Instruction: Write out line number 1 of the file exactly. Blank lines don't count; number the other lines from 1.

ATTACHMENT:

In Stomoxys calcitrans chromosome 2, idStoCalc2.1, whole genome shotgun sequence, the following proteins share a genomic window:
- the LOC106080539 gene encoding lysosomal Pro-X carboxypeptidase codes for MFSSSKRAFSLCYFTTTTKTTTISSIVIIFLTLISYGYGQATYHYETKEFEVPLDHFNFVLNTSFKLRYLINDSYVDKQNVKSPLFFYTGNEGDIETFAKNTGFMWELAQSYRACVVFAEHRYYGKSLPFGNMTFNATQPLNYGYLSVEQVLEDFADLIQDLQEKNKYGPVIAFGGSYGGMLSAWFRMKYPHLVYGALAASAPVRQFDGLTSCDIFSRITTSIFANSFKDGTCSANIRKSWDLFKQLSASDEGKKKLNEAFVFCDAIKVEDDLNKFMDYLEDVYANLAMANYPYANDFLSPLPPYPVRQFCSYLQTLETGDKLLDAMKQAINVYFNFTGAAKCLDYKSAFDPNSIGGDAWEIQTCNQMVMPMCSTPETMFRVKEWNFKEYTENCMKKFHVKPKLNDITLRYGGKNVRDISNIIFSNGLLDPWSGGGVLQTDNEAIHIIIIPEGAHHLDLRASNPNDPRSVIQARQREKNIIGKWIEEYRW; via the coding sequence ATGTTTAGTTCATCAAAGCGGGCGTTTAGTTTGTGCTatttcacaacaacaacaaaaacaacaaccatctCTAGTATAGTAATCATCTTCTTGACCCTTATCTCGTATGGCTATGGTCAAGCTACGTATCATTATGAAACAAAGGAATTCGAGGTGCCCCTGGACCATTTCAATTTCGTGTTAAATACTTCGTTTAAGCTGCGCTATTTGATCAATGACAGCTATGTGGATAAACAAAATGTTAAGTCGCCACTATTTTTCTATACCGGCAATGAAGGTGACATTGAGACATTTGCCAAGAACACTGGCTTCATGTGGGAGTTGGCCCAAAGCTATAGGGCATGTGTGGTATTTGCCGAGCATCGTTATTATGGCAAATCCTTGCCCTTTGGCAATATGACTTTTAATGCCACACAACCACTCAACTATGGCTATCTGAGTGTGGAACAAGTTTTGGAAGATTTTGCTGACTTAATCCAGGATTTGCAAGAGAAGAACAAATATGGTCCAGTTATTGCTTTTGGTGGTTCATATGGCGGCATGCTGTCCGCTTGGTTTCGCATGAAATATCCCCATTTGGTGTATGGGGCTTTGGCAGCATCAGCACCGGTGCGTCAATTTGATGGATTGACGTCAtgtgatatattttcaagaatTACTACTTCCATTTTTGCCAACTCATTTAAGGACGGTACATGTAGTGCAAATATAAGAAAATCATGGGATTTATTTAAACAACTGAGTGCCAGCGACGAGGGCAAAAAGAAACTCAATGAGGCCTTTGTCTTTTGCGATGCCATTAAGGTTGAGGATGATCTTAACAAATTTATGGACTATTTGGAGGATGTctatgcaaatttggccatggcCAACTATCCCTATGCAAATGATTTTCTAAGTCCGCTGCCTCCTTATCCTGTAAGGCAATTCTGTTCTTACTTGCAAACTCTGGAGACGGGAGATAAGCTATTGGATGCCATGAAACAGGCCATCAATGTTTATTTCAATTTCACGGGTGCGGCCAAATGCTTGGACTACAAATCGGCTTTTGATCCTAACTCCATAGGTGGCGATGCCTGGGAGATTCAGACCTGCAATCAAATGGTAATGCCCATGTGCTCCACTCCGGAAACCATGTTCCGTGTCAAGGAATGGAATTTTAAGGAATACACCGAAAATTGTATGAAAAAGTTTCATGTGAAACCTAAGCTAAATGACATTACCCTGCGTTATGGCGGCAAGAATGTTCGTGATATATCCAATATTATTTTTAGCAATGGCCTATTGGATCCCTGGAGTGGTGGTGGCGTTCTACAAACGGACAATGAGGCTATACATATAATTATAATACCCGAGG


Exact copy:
In Stomoxys calcitrans chromosome 2, idStoCalc2.1, whole genome shotgun sequence, the following proteins share a genomic window: